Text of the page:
Below is a speech by Edward Seaga on the occasion of the PricewaterhouseCoopers post-Budget briefing on June 12.
Imagine a corporation where the CEOs and senior executives can remain in office until they are carted out in wheelchairs, wrinkled, toothless and in advanced stage of dementia as they reach three score and 30. Then picture them having to work only 10 years in order to qualify for a pension equal to the salary of the person who currently occupies the post...
The sweltering, agonisingly punishing heat in the country will soon be accompanied by an even more intense inflationary heat, as the price increases from the recent Budget begin to bite unsparingly. It will feel hotter than Brian Wynter's 10-12 per cent inflation projection.
Two Thursdays ago, the International Monetary Fund (IMF) issued a statement on Jamaica following its Article IV consultations with local authorities. Everyone should find that statement quite instructive.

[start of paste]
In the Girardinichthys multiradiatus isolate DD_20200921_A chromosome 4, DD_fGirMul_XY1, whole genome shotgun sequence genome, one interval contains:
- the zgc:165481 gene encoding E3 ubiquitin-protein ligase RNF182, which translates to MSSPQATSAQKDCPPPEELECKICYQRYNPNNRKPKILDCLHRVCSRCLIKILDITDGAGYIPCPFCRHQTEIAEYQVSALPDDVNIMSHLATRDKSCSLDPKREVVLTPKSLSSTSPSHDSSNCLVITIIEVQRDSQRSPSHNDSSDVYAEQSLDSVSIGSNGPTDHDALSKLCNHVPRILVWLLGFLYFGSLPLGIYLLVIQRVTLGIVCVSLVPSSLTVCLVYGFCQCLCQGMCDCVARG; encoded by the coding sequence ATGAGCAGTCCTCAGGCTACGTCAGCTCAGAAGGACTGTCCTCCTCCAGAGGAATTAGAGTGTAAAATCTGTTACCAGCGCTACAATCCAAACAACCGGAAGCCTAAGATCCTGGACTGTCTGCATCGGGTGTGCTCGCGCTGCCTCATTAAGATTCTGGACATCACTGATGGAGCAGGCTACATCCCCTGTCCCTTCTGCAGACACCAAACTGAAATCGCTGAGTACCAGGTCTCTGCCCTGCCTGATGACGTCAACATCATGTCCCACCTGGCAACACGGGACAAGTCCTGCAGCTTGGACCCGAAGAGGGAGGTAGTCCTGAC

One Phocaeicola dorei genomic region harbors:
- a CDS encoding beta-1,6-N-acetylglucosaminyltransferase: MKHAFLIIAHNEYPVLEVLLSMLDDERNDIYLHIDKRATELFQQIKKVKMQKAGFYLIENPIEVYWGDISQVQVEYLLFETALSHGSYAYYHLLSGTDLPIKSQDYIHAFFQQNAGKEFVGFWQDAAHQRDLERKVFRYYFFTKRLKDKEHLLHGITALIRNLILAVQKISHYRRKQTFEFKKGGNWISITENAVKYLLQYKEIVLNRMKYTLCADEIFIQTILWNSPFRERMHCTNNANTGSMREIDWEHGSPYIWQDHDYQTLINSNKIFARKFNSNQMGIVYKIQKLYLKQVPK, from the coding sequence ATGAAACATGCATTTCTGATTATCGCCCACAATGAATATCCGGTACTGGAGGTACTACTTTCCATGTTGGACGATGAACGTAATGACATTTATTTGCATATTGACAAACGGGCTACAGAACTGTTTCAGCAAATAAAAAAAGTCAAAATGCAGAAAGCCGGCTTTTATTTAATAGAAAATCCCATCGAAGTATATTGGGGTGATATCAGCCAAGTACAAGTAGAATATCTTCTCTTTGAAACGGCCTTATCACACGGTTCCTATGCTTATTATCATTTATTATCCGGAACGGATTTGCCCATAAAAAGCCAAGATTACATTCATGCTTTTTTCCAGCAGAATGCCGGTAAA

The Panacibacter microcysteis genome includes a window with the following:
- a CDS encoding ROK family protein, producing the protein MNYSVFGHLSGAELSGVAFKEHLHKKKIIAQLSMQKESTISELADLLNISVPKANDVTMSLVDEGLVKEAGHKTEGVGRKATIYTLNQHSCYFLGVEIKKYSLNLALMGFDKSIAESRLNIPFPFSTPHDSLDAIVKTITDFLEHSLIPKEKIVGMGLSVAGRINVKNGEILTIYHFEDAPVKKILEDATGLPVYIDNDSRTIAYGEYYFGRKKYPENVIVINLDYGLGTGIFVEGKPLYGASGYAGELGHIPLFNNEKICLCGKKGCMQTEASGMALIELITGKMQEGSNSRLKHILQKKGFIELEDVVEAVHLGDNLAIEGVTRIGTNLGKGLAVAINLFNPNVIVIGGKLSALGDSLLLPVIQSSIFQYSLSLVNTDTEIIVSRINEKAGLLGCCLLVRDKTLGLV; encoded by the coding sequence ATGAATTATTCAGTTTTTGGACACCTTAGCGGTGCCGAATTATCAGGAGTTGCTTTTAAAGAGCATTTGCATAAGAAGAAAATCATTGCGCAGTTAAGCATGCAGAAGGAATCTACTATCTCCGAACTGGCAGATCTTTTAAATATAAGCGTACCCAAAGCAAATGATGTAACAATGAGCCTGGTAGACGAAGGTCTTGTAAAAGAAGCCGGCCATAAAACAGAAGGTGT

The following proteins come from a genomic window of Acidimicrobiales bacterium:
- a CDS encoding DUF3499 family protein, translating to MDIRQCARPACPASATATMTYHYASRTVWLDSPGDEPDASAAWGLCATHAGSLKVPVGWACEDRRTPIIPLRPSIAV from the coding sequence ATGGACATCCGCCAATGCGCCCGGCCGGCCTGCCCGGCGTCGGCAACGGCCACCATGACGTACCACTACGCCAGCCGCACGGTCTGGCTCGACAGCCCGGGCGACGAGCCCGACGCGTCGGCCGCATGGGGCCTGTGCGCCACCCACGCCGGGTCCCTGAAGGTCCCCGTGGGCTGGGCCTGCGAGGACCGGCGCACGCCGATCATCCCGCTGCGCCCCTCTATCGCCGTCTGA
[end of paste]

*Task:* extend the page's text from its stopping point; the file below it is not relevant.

Jamaica's Budget has been widely described, including by Finance Minister (MOF) Peter Phillips, as an 'austerity Budget'. Seriously? Ignoring economic mumbo-jumbo used by 'expert' analysts to regularly pollute the discussion, this is what's real. This Budget's recurrent expenditure estimates total $375 billion (7% above 2011-12). Annual inflation for 2011 was 6%. Where's the 'austerity'?
Dr Peter Phillips' first Budget as minster of finance has come and gone. As usual, the commentators had a field day scrutinising the numbers and offering alternative perspectives as to what should be included and what should be deleted.
Robbie Earle, the first man to score a goal for Jamaica at the World Cup finals, chronicled how then Minister of Sports Portia Simpson Miller contributed to the Reggae Boyz World Cup experience in France 1998. Earle reported that the night before their first game against Croatia, the entire squad watched in horror a TV documentary by Britain's Channel 4 which painted a very unfair picture of the Boyz's camp in Jamaica.
With the Budget Debate behind us, what has the State done to our current state of mind? I am guessing it will depend on your perspective.If you are the Government, you are hoping that the Budget holds; that the people will understand your explanation for higher taxes; there will be no unexpected disruptions like hurricanes, a global recession, a sliding dollar or increased interest rates...